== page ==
Through the course of completing my project for Indian regional journalism I was amazed at how the language press in India has developed over its English counterparts in the last 10 years. The phenomenal growth it has seen and the truth that goes as far as the reportage is considered is truly worth looking at and hence I thought this had to be one of my topics for a feature.
The language press in India started as a means to promote India’s nationalist movement during India’s struggle for Independence. They conveyed the unhappiness and hatred that the Indian people had for the British. Hindi, Marathi, Telugu, Urdu etc are all very different from the other but they along with their strong stance against the British rule stood hand in hand throughout the Indian struggle for Independence. But they have today morphed into a vehicle of the views of the people, community or linguistic majority that they cater to.
In a time when the Times of India has sold itself to advertising in the form of private treaties it is very interesting to see that the Indian language press has not let advertising interfere with news in the paper. Of course advertising is the major reason for revenue of these newspapers. Most of the newspapers are a voice to a specific community, Unlike the English language press where all news is generalized for the every citizen residing in the country. The newspapers voice the views and the opinions of the community that they cater to. The Shiv Sena mouthpiece Samna accommodates not only the views of the Maharasthrian people but also the followers of the political party Shiv Sena. The editorials in the paper are sharp and to the point, written by the editor Bal Thackeray.
The Urdu press in India faces a struggle when it comes to publishing their newspapers. They face financial problems and also a shortage of Urdu speaking journalists. In spite of that they manage to bring to its Urdu speaking readership a crisp newspaper every morning. The Hindustan Daily functions for a small sunny office in south Bombay with a staff of 10 people. One of the biggest issues that the Urdu press faces is that of advertising. The readership of the paper is very large among laborers and artisans, where as big advertisers do not cater to that section of the papers audience. Hence advertising is one of the major areas of worry especially for the Urdu press.
One of best things about the language press is its significant online presence. The Malayalam and Telugu press have special application that one can download and access on the iPhone, iPad and other forms of technology. Through this they cater to their growing readership in Gulf countries and among people the younger generation who are more tech savvy and prefer reading a community newspaper on-the-go. Online editions also make for a faster source of information to the people who read newspapers in regional languages but do not have immediate access to it.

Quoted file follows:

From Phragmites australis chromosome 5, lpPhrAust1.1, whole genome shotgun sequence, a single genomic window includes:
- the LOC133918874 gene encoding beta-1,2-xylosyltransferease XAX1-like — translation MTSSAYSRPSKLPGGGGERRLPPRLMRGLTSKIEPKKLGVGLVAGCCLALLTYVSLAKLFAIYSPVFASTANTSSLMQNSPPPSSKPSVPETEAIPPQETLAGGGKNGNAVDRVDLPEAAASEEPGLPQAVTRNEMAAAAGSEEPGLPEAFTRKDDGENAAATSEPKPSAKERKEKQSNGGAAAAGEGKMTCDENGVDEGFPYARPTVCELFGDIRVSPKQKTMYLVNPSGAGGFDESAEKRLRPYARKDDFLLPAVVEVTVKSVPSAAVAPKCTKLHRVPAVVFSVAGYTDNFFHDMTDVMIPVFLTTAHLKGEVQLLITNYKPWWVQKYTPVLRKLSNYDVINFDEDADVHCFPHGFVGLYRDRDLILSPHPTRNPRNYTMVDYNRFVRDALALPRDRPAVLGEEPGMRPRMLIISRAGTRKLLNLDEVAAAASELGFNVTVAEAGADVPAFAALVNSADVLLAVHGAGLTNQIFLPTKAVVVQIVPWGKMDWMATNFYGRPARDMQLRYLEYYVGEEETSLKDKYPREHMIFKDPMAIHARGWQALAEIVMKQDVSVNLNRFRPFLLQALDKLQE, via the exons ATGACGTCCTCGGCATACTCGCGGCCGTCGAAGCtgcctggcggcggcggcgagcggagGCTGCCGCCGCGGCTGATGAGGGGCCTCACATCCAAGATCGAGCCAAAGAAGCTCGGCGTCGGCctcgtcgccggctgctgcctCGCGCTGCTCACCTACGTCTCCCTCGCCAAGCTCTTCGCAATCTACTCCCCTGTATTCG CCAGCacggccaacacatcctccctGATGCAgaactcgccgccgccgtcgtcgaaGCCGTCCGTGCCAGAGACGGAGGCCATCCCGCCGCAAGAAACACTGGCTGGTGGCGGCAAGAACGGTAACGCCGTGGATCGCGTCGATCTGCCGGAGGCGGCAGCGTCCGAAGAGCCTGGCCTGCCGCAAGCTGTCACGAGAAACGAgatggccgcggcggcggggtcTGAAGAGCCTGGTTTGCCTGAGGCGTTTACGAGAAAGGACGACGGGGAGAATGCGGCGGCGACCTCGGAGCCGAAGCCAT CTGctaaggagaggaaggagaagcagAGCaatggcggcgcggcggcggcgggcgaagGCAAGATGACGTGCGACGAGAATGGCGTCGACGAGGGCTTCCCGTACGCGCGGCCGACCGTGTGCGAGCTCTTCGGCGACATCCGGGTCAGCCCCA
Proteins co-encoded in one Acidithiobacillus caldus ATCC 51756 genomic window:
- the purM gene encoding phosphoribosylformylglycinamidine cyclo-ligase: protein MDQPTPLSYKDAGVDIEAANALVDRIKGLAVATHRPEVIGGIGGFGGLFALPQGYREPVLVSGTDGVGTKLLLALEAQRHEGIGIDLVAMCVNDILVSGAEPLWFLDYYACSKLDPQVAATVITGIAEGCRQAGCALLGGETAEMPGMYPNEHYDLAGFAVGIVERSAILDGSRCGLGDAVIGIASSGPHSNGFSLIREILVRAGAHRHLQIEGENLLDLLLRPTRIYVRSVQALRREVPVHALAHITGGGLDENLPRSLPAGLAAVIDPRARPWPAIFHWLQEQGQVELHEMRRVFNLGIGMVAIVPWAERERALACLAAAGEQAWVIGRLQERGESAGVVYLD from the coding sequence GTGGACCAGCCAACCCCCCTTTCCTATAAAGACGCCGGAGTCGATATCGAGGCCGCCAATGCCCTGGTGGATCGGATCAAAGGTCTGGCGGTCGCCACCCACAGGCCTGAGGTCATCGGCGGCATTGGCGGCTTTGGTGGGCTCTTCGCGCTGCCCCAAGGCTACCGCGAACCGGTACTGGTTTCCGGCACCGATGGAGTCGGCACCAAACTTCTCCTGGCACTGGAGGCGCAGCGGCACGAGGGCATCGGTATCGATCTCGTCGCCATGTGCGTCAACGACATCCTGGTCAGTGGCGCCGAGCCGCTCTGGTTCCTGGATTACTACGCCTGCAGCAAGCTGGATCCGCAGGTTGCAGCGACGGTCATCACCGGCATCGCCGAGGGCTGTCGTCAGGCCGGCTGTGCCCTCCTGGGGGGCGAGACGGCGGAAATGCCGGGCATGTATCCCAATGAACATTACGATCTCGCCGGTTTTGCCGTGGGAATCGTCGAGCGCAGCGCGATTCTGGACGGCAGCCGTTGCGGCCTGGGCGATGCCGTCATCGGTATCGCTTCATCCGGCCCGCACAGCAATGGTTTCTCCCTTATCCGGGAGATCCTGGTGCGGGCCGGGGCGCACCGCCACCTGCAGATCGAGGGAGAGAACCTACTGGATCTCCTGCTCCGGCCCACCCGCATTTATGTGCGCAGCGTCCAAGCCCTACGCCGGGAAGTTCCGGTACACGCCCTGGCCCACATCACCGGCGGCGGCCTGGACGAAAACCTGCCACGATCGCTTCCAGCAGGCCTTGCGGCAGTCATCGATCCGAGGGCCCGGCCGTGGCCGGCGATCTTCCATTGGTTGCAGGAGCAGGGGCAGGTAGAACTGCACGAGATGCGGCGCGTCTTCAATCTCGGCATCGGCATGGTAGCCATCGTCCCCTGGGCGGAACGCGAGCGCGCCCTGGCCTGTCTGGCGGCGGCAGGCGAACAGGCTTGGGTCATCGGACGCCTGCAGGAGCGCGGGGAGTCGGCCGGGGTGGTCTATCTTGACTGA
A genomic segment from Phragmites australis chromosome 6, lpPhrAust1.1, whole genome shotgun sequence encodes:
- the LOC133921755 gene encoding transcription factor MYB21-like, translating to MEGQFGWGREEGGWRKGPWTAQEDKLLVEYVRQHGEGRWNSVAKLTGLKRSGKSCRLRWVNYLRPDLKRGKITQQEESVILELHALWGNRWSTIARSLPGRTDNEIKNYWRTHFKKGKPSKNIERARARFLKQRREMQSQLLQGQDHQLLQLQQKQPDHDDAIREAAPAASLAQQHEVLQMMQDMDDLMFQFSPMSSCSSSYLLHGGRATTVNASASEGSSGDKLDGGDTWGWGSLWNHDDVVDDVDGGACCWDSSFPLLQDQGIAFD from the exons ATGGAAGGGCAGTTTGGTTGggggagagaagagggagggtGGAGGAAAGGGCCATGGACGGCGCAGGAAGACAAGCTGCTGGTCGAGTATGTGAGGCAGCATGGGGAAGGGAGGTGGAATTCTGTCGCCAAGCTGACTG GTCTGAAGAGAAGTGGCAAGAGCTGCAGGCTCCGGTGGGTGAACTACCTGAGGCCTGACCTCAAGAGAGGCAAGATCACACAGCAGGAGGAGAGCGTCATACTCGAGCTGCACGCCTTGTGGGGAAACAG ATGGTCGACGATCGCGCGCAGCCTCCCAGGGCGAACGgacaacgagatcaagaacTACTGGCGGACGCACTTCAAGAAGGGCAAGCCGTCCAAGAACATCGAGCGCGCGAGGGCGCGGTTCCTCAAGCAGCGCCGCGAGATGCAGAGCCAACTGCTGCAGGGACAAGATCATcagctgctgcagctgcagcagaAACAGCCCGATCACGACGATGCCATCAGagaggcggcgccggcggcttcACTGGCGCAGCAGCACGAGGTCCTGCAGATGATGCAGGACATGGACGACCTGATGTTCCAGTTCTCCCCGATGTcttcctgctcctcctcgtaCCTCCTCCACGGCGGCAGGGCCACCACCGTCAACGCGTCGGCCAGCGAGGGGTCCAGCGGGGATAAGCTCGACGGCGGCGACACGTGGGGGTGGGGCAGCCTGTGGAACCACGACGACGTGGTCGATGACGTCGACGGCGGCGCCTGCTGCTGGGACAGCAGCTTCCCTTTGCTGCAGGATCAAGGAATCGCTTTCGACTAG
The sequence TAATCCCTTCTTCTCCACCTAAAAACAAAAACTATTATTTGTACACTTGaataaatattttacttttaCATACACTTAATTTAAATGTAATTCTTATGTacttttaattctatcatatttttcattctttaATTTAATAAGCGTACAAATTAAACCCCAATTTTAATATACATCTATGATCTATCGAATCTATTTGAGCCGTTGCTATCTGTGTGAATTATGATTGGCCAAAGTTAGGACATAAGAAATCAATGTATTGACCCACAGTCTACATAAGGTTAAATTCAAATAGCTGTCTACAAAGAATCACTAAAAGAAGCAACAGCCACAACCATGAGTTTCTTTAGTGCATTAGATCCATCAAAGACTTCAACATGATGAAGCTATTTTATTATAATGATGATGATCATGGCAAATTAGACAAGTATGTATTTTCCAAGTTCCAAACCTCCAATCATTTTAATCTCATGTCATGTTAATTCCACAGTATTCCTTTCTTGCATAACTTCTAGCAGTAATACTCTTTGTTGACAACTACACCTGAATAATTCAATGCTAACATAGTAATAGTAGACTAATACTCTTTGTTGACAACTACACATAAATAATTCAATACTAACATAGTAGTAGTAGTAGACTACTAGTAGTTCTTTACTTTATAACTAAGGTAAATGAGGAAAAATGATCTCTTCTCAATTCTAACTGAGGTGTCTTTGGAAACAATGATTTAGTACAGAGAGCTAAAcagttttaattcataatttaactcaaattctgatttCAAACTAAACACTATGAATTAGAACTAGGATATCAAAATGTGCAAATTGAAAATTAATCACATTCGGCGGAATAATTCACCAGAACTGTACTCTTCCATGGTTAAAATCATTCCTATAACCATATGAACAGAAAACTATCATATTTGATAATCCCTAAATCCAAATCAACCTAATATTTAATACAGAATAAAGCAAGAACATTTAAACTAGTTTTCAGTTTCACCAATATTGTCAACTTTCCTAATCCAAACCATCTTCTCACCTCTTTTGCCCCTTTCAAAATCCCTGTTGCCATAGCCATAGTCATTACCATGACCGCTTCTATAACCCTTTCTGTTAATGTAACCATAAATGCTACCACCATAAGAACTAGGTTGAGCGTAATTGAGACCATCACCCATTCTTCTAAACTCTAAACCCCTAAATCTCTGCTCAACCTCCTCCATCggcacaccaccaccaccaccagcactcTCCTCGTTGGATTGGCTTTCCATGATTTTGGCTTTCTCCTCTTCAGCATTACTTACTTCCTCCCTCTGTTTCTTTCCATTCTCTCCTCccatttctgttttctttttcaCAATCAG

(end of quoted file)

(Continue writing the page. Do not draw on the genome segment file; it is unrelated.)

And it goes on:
Some of these newspapers have also released online versions; some of them include Malayalam Manorama and Matrubhumi. The malaylam Monorama has close to 9,66,104 daily hits, where as Matrubhumi has 15,04,808 hits daily. . Some of the regional papers that have also moved over to the World Wide Web are Dainak Bhaskar, Inquilab, Sakal, Lokmat, Dinakaran etc. Online editions also make for a faster source of information to the people who read newspapers in regional languages but do not have immediate access to it.
Many of these newspapers have also launched magazines that cater to the different age groups of their readership. Eenadu released Vasundra for women and Prathiba for students.
The language press has incredible marketing strategies. One very good example is that of Eenadu, the publication makes the use of agents. These agents deliver the paper to the Telugu speaking population in the most remote villages of Andhra Pradesh. It is said that the paper has reached villages where even a public transport bus has not yet reached.
The power of the language press has grown immensely over the last 10 years and has turned out to be a completion for the mainstream press in India. Many of the largest circulated newspaper in India are of the language press. The English mainstream press and the language press must work in tandem to tackle the problems of the people and be a strong voice for them. From its roots in the nationalist movement to its expansion in the last decade the language press still continues to grow.